By Anna Peirano
Correction: The “Legalize Love” campaign focuses less on legalizing gay marriage, and more on promoting safer working conditions for LGBT employees.
A Google spokesperson told dot429, “‘Legalise Love’ is a campaign to promote safer conditions for gay and lesbian people inside and outside the office.”
The campaign officially launches in Poland and Singapore on Saturday, July 7th. Google intends to eventually expand the initiative to every country where the company has an office, and will focus on places with homophobic cultures, where anti-gay laws exist.
Google’s Mark Palmer-Edgecumbe outlined the initiative at a Global LGBT Workplace Summit in London earlier today. “We want our employees who are gay or lesbian or transgender to have the same experience outside the office as they do in the office. It is obviously a very ambitious piece of work.”
Their strategy involves developing partnerships between companies and organizations to support grass-roots campaigns.
On the decision to launch the initial phase in a country like Singapore, Palmer-Edgecumbe says, “Singapore wants to be a global financial center and world leader and we can push them on the fact that being a global center and a world leader means you have to treat all people the same, irrespective of their sexual orientation.”
At the end of the day, the “Legalize Love” campaign is also good for Google’s business. “We operate in many countries and have a very globally mobile workforce. We have had a number of instances where we have been trying to hire people into countries where there are these issues and have been unable to put the best person into a job in that country,” said Palmer-Edgecumbe.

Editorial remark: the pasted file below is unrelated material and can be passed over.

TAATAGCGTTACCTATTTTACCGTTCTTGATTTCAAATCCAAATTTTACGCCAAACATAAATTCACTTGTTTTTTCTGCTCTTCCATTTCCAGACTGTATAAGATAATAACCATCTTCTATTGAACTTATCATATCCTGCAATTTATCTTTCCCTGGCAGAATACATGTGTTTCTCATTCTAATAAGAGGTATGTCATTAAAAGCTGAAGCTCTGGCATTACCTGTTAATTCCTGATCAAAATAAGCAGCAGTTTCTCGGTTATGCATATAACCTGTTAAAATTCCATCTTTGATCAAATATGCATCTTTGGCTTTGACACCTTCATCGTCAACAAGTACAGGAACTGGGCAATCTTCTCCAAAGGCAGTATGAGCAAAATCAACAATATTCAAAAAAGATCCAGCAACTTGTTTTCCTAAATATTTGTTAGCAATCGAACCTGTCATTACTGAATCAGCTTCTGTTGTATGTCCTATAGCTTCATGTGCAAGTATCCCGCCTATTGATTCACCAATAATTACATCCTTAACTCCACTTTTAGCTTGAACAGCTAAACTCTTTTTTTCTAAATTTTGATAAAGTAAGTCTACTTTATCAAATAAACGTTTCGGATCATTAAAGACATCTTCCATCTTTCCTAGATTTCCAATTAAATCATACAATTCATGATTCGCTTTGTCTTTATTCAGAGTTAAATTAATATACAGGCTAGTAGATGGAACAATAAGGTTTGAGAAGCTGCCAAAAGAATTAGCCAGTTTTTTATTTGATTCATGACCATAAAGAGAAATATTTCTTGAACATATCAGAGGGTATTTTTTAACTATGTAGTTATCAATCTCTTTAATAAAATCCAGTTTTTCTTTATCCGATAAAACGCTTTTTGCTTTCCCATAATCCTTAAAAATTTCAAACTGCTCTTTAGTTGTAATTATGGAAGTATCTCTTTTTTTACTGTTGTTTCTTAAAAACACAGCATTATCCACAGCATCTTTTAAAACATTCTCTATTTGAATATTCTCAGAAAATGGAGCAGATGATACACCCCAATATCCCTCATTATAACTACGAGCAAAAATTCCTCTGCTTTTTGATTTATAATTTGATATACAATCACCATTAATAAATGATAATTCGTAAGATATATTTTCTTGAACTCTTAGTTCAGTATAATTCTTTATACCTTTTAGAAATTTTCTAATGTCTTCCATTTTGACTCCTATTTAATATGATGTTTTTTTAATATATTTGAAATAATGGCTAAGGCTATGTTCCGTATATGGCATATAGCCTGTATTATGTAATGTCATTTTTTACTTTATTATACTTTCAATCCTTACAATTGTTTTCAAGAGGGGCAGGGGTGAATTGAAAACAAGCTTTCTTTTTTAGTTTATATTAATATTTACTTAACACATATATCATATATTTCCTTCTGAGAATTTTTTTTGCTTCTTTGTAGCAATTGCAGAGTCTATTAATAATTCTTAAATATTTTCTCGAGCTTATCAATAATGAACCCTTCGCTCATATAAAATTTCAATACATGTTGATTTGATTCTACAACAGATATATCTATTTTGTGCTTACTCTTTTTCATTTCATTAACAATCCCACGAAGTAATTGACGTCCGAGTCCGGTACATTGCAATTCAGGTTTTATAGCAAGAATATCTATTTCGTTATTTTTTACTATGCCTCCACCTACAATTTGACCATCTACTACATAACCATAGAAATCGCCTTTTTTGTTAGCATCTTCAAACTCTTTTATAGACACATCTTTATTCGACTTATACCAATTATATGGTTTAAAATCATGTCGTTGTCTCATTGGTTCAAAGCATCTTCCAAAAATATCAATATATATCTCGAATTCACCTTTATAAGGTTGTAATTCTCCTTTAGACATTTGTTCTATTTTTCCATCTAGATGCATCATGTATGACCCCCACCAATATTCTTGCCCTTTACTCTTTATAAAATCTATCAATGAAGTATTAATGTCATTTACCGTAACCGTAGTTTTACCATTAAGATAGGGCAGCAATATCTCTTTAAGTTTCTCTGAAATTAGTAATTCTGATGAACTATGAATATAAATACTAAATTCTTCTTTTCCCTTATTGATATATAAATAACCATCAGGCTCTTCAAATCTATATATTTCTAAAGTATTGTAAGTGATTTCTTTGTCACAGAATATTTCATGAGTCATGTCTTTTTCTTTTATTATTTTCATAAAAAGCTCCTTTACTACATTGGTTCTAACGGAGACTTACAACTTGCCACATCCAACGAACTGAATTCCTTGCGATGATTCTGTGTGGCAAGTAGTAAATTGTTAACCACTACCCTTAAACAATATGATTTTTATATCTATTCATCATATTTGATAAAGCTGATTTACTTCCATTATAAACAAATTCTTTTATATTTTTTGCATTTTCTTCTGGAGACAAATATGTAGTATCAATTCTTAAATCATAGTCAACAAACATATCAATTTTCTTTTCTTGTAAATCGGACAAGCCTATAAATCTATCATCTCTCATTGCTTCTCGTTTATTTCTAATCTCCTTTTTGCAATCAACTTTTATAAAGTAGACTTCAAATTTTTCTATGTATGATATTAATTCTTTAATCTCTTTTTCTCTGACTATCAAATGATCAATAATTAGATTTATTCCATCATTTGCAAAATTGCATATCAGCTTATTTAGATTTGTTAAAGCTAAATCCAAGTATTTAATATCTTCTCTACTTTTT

Harry Gaskell, of professional services firm Ernst & Young who also spoke at the conference in London, backed the argument for combining initiatives between governments, organizations, and companies. “If you are trying to change something – governments can exert diplomatic power, NGOs can martial facts and arguments – but corporations martial economic power. That is something even the most passive of countries will listen to.”
Bob Amnnibale, an openly gay executive at Citi, also praised the initiative. “The fact that Google is so virtual and its appeal is very wide and young demographically means it can help spread messaging very, very quickly.”
Google has had a long standing history of enacting fair policies to promote equal rights for their workers.
Back in 2010, Google began covering a cost that gay and lesbian employees must pay when their partners receive domestic partner health benefits, largely to compensate them for an extra tax that heterosexual married couples do not pay.
The company has also signed various referendums in the past, and have actively sponsored Pride celebrations around the world.